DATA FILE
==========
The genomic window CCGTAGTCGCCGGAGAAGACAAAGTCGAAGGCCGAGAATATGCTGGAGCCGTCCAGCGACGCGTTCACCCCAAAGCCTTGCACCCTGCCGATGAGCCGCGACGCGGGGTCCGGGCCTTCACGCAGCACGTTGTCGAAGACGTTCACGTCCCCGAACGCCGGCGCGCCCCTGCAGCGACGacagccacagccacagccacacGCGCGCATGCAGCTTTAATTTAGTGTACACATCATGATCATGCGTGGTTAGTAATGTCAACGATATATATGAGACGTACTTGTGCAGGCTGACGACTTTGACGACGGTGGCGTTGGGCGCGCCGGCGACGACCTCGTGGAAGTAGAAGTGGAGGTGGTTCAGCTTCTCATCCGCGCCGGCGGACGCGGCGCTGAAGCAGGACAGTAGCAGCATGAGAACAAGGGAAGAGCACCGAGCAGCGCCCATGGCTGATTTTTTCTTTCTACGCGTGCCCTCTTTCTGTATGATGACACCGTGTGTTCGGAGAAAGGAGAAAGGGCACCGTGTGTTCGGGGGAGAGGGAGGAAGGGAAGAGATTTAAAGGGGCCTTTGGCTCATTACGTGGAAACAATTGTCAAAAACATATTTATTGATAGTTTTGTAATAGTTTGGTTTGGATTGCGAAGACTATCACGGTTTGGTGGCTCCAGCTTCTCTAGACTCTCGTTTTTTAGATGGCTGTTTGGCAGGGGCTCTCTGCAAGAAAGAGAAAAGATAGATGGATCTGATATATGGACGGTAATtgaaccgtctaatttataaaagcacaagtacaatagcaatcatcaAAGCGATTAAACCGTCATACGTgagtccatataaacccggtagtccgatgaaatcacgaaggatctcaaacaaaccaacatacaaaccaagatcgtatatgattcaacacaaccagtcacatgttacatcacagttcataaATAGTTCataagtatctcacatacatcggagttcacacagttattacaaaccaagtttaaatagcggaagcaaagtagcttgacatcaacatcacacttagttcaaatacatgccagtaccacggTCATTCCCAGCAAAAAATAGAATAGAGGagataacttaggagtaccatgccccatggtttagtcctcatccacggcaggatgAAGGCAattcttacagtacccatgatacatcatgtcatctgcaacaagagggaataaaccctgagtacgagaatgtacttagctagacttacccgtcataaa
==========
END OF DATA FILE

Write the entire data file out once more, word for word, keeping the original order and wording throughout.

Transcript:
The genomic window CCGTAGTCGCCGGAGAAGACAAAGTCGAAGGCCGAGAATATGCTGGAGCCGTCCAGCGACGCGTTCACCCCAAAGCCTTGCACCCTGCCGATGAGCCGCGACGCGGGGTCCGGGCCTTCACGCAGCACGTTGTCGAAGACGTTCACGTCCCCGAACGCCGGCGCGCCCCTGCAGCGACGacagccacagccacagccacacGCGCGCATGCAGCTTTAATTTAGTGTACACATCATGATCATGCGTGGTTAGTAATGTCAACGATATATATGAGACGTACTTGTGCAGGCTGACGACTTTGACGACGGTGGCGTTGGGCGCGCCGGCGACGACCTCGTGGAAGTAGAAGTGGAGGTGGTTCAGCTTCTCATCCGCGCCGGCGGACGCGGCGCTGAAGCAGGACAGTAGCAGCATGAGAACAAGGGAAGAGCACCGAGCAGCGCCCATGGCTGATTTTTTCTTTCTACGCGTGCCCTCTTTCTGTATGATGACACCGTGTGTTCGGAGAAAGGAGAAAGGGCACCGTGTGTTCGGGGGAGAGGGAGGAAGGGAAGAGATTTAAAGGGGCCTTTGGCTCATTACGTGGAAACAATTGTCAAAAACATATTTATTGATAGTTTTGTAATAGTTTGGTTTGGATTGCGAAGACTATCACGGTTTGGTGGCTCCAGCTTCTCTAGACTCTCGTTTTTTAGATGGCTGTTTGGCAGGGGCTCTCTGCAAGAAAGAGAAAAGATAGATGGATCTGATATATGGACGGTAATtgaaccgtctaatttataaaagcacaagtacaatagcaatcatcaAAGCGATTAAACCGTCATACGTgagtccatataaacccggtagtccgatgaaatcacgaaggatctcaaacaaaccaacatacaaaccaagatcgtatatgattcaacacaaccagtcacatgttacatcacagttcataaATAGTTCataagtatctcacatacatcggagttcacacagttattacaaaccaagtttaaatagcggaagcaaagtagcttgacatcaacatcacacttagttcaaatacatgccagtaccacggTCATTCCCAGCAAAAAATAGAATAGAGGagataacttaggagtaccatgccccatggtttagtcctcatccacggcaggatgAAGGCAattcttacagtacccatgatacatcatgtcatctgcaacaagagggaataaaccctgagtacgagaatgtacttagctagacttacccgtcataaa